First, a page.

A person is guilty of insider trading if he buys or sells a security based on material nonpublic information about the security in question or its issuer. Generally, the “insiders”—that is, businesspersons in possession of the material nonpublic information or those generally connected or related to the businesspersons to whom the information is disclosed—are limited to buying or selling company securities only when they are not in possession of the material nonpublic information. These times are usually specifically scheduled during what is called “open window periods”—essentially once per quarter for a limited time following the public disclosure of the material information. A blind trust allows the business insider—or rather, his trustee—to operate outside these open window periods. The blindness provisions in place ensure that the trustee cannot receive any inside information from the grantor. Consequently, any actions taken by the blind trustee cannot be based on insider information and, therefore, those actions cannot constitute insider trading.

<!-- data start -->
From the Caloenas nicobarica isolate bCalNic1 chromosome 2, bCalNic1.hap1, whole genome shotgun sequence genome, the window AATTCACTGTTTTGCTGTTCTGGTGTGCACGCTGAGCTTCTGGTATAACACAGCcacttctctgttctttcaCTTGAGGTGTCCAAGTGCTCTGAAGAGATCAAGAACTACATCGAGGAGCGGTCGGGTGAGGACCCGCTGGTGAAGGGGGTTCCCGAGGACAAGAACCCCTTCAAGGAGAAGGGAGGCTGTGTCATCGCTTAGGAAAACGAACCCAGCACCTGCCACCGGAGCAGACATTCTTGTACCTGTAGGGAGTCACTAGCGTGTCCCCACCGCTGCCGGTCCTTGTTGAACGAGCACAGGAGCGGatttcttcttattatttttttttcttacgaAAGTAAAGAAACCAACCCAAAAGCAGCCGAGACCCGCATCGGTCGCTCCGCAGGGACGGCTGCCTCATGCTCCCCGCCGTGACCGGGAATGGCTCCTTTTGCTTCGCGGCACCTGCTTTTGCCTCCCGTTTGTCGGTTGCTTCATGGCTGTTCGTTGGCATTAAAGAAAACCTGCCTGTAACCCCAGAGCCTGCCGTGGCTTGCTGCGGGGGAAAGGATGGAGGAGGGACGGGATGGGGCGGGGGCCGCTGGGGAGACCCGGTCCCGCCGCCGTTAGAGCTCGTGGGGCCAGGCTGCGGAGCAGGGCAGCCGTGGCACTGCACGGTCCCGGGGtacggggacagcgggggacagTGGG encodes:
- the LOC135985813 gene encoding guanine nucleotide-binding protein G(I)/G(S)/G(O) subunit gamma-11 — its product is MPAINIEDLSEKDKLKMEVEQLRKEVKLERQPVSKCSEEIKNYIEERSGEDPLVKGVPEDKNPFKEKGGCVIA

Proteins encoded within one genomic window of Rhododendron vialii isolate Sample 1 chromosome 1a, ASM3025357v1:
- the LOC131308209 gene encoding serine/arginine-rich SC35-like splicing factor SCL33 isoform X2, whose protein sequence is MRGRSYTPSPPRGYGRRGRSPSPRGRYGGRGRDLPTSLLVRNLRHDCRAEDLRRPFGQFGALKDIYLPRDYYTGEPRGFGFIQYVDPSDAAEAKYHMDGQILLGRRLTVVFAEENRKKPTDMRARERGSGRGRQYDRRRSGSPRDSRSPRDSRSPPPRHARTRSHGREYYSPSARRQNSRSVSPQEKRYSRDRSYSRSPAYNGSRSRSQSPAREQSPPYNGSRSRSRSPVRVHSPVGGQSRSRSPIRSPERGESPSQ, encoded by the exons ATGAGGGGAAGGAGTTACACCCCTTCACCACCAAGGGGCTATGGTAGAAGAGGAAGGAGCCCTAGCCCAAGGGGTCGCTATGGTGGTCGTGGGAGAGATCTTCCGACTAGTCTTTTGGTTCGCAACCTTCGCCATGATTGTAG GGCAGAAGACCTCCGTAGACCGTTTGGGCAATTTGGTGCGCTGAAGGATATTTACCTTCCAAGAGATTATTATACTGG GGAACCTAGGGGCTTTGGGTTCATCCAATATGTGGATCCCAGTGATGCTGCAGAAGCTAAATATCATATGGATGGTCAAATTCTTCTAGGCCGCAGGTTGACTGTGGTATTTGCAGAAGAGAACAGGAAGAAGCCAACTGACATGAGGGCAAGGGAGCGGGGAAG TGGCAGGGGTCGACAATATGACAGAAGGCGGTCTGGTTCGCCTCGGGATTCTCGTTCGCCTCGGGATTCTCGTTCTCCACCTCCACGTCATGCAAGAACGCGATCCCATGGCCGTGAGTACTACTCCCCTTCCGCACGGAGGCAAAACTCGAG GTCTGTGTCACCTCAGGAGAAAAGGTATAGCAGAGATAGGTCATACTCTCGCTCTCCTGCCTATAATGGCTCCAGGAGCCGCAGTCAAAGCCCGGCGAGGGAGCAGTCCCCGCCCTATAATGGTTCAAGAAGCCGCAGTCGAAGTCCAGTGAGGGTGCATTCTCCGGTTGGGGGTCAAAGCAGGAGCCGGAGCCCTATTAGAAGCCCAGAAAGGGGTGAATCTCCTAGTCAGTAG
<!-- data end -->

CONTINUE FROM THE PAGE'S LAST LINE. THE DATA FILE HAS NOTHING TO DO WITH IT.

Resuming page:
Additionally, a blind trust can qualify as an affirmative defense against insider trading. SEC Rule 10b5-1 explains that a blind trust can protect the insider grantor so long as the grantor satisfies the following three requirements:
(1) Before becoming aware of the material nonpublic information, the person, in good faith and not as part of a scheme to evade the insider trading prohibitions, had entered into a contract, provided instructions to another person, or adopted a written plan for trading securities;